Operation Rolling Pork

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In 2011, I got together with Ben (NN9S) and Tymme (K9TYM), and we participated in the Indiana QSO Party from Tymme’s house, just outside Bloomington, Indiana. None of us were experienced contest operators, but we managed to set up a multi-multi station in short order and kept it on the air for the duration of the event, giving out QSOs for Monroe County.

We couldn’t pull the team together last year because of jobs and travel schedules, but we entered this year as a Rover team. My 2009 Hyundai Sonata is outfitted with a Kenwood B2000, similar to the TS-2000, but without  a front panel. The main radio unit is housed in the trunk, with a remote head mounted on the dash.

Over the last year, I’ve gradually modified the car for this operation, with power connectors running down the left electrical channel to the trunk, and audio, keying, RS-232 and antenna control cables running along the right electrical channel. One of the radio’s antenna ports is dedicated to a 2m/70cm antenna, while the other is used for HF: either a screw driver antenna or MFJ hamsticks.

IMG_20130502_192123I took a few days off of work for the event and camped on the way out and back to Indiana from Virginia. Before leaving, I lightened up the car a bit by removing the passenger side seat. The seat is held down by four bolts, easily removable with a socket wrench, plus some electrical cables that had to be disconnected.  In place of the seat, I screwed in a RAM Mount for my panasonic toughbook laptop, with power from the car’s accessory power port and rig control via RS-232. This allowed the computer to be operated from either the driver position or the rear seat. Similarly, the microphone reached to the rear seat.

Either passenger in the back could operate the microphone, and the passenger behind the driver typically also fulfilled the role of navigator. The other passenger in the rear seat operated the computer, and the driver either drove, or while parked, operated CW using paddles mounted on the center console behind the shift lever. An autokeyer with rate adjustment was installed into the front dash.

We followed a counter-clockwise loop, starting near Tymme’s house in Monroe county. Our plan was to aim for county borders that were along an efficient route. In the weeks before the event, we roughed out a plan using Google Maps and Street View to try to find places that would be safe to pull over and operate and ideally far from sources of electrical interference. We also tried to find locations with some elevation and good prospects for pitching an antenna into a tree or setting up a support pole.

Our signboard reminds us that we are parked at the Monroe/Lawrence county border.
Our signboard reminds us that we are parked at the Monroe/Lawrence county border.

We got off to a wobbly start because we did not make good time from Chicago to Bloomington, and we got a little turned around in Bloomington. Consequently, when the contest started, we were still on the way to Tymme’s house. This wasn’t a major set back, as we just started operating mobile on voice until we got there. As soon as we pulled it, storm clouds were gathering, and the decision was made to shoot the 80m antenna for the evening’s operations before the sky let loose. While Ben and Tymme disappeared into the woods to shoot strings into trees, I operated CW from Tymme’s driveway.

Before long, we were underway, first way point: the Monroe/Lawrence border. Our circuit continued with operations in Orange, Dubois, Martin, Washington, Scott, and Jackson counties.  We had surprisingly few contacts in Martin country, which I thought would be a highly sought location, and I’m not sure why — we had a remote, high location; maybe propagation was just off at that point in the day.

As the first person to operate phone when we got to the Orange/Dubois border, I learned that “Dubois” isn’t pronounced the way I thought I was. In Indiana, it rhymes with “noise” rather than “quoi”.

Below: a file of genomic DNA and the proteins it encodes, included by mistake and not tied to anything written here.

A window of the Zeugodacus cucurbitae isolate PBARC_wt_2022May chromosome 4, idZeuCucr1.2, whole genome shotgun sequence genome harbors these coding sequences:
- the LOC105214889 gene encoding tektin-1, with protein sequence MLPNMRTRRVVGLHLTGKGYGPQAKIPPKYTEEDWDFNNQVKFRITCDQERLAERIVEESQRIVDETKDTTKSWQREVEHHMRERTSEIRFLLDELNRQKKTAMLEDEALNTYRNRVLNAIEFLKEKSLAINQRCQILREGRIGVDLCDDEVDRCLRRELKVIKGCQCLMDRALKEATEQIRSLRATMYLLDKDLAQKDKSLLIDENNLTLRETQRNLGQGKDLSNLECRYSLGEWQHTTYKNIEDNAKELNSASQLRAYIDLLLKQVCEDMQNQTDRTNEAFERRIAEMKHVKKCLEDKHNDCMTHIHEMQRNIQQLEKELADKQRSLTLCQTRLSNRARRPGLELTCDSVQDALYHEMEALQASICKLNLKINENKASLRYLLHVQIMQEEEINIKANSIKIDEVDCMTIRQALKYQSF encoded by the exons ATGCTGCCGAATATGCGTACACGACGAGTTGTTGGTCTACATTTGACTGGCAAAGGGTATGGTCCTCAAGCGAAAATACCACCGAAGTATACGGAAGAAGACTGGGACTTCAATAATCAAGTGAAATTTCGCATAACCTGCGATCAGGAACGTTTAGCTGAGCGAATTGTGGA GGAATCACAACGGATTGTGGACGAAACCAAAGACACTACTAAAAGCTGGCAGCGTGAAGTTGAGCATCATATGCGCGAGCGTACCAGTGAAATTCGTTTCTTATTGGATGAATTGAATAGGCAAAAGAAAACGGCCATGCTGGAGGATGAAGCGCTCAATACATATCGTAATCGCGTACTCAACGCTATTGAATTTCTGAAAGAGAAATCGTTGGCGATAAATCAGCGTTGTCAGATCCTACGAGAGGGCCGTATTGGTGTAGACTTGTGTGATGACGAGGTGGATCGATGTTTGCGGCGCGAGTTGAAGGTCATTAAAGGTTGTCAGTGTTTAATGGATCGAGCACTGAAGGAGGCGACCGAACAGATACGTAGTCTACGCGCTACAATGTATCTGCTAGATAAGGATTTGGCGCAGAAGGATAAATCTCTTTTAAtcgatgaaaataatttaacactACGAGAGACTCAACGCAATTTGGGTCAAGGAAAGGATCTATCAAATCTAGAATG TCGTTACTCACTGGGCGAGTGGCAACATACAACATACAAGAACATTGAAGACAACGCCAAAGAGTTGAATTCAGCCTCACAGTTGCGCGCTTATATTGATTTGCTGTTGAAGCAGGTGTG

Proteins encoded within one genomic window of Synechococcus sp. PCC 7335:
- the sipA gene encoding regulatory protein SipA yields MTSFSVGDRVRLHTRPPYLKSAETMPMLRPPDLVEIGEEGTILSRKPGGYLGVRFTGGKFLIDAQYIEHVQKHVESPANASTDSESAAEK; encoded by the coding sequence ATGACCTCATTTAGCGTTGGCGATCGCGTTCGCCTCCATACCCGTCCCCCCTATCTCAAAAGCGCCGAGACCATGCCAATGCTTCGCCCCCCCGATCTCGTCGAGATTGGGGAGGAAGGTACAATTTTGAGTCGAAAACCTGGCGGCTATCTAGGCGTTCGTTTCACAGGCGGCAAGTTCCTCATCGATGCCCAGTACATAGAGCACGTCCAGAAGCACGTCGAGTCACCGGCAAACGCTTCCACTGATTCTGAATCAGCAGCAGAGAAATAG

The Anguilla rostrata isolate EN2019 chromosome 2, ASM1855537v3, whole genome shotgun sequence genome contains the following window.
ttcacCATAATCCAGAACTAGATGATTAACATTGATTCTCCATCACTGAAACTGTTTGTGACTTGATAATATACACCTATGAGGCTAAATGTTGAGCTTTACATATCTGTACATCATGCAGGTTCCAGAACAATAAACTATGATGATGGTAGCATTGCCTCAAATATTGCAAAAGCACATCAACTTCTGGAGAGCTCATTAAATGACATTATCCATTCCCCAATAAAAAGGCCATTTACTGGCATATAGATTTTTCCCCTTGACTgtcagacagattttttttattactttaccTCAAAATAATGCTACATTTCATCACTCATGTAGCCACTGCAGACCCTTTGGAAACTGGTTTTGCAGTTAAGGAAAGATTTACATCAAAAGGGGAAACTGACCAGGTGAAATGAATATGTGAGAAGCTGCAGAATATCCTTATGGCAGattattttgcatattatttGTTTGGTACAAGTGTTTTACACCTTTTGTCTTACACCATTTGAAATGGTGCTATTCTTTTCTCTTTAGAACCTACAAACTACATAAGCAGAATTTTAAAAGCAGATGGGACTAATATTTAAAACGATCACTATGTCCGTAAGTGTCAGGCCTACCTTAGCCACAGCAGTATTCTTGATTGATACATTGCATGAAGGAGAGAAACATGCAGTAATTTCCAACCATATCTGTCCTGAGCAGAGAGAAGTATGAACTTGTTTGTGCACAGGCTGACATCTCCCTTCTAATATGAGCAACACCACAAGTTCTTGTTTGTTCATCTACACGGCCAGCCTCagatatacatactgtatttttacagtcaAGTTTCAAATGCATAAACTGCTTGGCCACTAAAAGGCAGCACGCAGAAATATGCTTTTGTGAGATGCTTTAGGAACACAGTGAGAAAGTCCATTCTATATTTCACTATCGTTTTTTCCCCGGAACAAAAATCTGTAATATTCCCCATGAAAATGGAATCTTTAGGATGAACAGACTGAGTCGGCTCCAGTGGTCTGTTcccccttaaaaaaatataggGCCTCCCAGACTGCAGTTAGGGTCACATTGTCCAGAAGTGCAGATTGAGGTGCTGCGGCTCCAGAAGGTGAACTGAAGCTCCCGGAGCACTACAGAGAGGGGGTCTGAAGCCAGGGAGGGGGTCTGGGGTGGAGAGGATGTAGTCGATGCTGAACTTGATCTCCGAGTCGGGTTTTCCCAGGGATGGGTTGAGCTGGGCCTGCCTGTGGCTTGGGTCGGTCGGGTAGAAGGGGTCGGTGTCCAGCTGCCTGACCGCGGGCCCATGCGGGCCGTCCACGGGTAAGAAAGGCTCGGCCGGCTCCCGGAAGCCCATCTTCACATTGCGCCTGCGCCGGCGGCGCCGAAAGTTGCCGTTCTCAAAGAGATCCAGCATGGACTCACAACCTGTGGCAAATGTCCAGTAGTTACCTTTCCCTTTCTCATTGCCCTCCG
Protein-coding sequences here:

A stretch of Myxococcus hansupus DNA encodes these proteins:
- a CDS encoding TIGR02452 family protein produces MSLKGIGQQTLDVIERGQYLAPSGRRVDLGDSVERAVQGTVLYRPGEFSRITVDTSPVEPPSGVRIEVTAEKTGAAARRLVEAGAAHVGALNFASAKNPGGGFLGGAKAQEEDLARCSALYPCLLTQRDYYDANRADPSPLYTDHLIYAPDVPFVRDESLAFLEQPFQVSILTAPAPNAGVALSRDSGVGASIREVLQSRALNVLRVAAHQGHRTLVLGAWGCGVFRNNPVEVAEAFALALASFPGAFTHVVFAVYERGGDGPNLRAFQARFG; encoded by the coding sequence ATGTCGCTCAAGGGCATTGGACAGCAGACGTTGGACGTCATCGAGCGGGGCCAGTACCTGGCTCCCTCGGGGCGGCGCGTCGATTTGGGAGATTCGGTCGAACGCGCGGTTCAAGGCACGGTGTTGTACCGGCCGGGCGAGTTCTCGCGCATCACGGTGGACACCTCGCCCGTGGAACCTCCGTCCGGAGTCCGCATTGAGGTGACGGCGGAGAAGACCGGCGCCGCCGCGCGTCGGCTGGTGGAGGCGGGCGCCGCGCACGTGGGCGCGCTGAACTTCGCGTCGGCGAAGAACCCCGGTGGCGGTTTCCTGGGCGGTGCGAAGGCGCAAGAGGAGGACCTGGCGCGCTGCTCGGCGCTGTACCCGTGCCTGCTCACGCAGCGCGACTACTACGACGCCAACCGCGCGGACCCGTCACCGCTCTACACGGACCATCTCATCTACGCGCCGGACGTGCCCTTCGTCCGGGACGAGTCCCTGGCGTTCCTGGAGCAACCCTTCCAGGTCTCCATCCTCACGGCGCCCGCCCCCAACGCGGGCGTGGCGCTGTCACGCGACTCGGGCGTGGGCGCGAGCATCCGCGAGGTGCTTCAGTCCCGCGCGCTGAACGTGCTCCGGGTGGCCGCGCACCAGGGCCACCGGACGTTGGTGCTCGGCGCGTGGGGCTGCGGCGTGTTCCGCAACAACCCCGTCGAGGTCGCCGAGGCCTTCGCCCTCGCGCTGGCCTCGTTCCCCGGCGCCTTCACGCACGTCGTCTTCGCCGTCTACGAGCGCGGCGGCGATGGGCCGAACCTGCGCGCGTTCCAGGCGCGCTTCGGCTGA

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Ben and Jack pose with the Porkmobile and the trunk-mounted screw driver antenna in front of a genre-appropriate restaurant

We continued operating the entire duration of the contest, driving through pouring rain for the last few hours. The rate began to drop off in the evening, a reflection of the poor efficiency of mobile antennas on the lower bands. Looking at the clock and the map, we reckoned that we would need to get back to Monroe country quickly if we wanted to have a chance to use the 80m full-length dipole that we had spent some time setting up earlier in the day.  We nicked Brown county on the way back to Tymme’s, but unfortunately didn’t land any QSOs.  In retrospect, I think we should have written off getting back and tried to get a couple contacts in Brown country, but we were also constrained by our over all travel plans — we had to be back in Chicago by 6 am the next morning, so we were keen to get back to Tymme’s by midnight and catch a few hours of sleep.

Tymme took the wheel for the last hour or two of the contest, flying through Indiana back roads like Luke Skywalker in the trenches of the version 1.0 deathstar. I’m pretty sure Tymme turned off the targeting computer and just followed his instincts home. Surprisingly (to me), when we got to Tymme’s house, he didn’t stop driving, even though the driveway had run out. Tymme continued to sail over lawn and into the forest behind his house, with the car slicing through waist-high grass. He stopped when he got to the tree supporting the 80m dipole and we hooked up the feed line to the radio in the car’s trunk.

Tymme operating phone from the back seat
Tymme operating phone from the back seat

Aside from some boozy yokels on 75m, we didn’t hear much activity, but once we started calling CQ, we had a pile up of responses. When we had wrung out sideband, we switched down to CW and a similar hot run. In the last half hour of the contest, I was pleased to work many calls that I recognized as QRP stations.

During the 12 hour event, we reckon that we worked 30 states/provinces and 48 sections. This is actually fewer states than we had worked in 2011. I believe that this could be improved in future efforts if we used higher antennas and paid more attention to the 7Q contest. Here is the breakdown by band and mode:

band  mode   qsos   pts  mults
3.5   cw     33     66   8
3.5   lsb    24     24   6